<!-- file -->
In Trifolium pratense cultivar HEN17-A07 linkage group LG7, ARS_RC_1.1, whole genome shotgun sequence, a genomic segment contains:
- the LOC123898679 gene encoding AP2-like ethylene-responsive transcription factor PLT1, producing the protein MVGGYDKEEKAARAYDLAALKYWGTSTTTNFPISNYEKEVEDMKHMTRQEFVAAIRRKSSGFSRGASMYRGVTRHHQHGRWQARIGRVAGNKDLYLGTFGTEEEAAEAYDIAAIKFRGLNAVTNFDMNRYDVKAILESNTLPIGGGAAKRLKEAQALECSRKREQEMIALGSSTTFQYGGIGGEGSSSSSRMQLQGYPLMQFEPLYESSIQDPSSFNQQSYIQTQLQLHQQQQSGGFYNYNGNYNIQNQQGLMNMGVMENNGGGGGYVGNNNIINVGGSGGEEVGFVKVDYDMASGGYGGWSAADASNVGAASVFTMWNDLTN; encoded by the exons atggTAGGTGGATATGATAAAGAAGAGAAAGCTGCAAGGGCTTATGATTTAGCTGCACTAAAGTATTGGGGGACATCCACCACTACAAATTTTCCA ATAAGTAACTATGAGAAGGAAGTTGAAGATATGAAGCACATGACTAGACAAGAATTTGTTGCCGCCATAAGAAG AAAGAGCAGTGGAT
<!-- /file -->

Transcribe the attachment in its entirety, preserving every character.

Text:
In Trifolium pratense cultivar HEN17-A07 linkage group LG7, ARS_RC_1.1, whole genome shotgun sequence, a genomic segment contains:
- the LOC123898679 gene encoding AP2-like ethylene-responsive transcription factor PLT1, producing the protein MVGGYDKEEKAARAYDLAALKYWGTSTTTNFPISNYEKEVEDMKHMTRQEFVAAIRRKSSGFSRGASMYRGVTRHHQHGRWQARIGRVAGNKDLYLGTFGTEEEAAEAYDIAAIKFRGLNAVTNFDMNRYDVKAILESNTLPIGGGAAKRLKEAQALECSRKREQEMIALGSSTTFQYGGIGGEGSSSSSRMQLQGYPLMQFEPLYESSIQDPSSFNQQSYIQTQLQLHQQQQSGGFYNYNGNYNIQNQQGLMNMGVMENNGGGGGYVGNNNIINVGGSGGEEVGFVKVDYDMASGGYGGWSAADASNVGAASVFTMWNDLTN; encoded by the exons atggTAGGTGGATATGATAAAGAAGAGAAAGCTGCAAGGGCTTATGATTTAGCTGCACTAAAGTATTGGGGGACATCCACCACTACAAATTTTCCA ATAAGTAACTATGAGAAGGAAGTTGAAGATATGAAGCACATGACTAGACAAGAATTTGTTGCCGCCATAAGAAG AAAGAGCAGTGGAT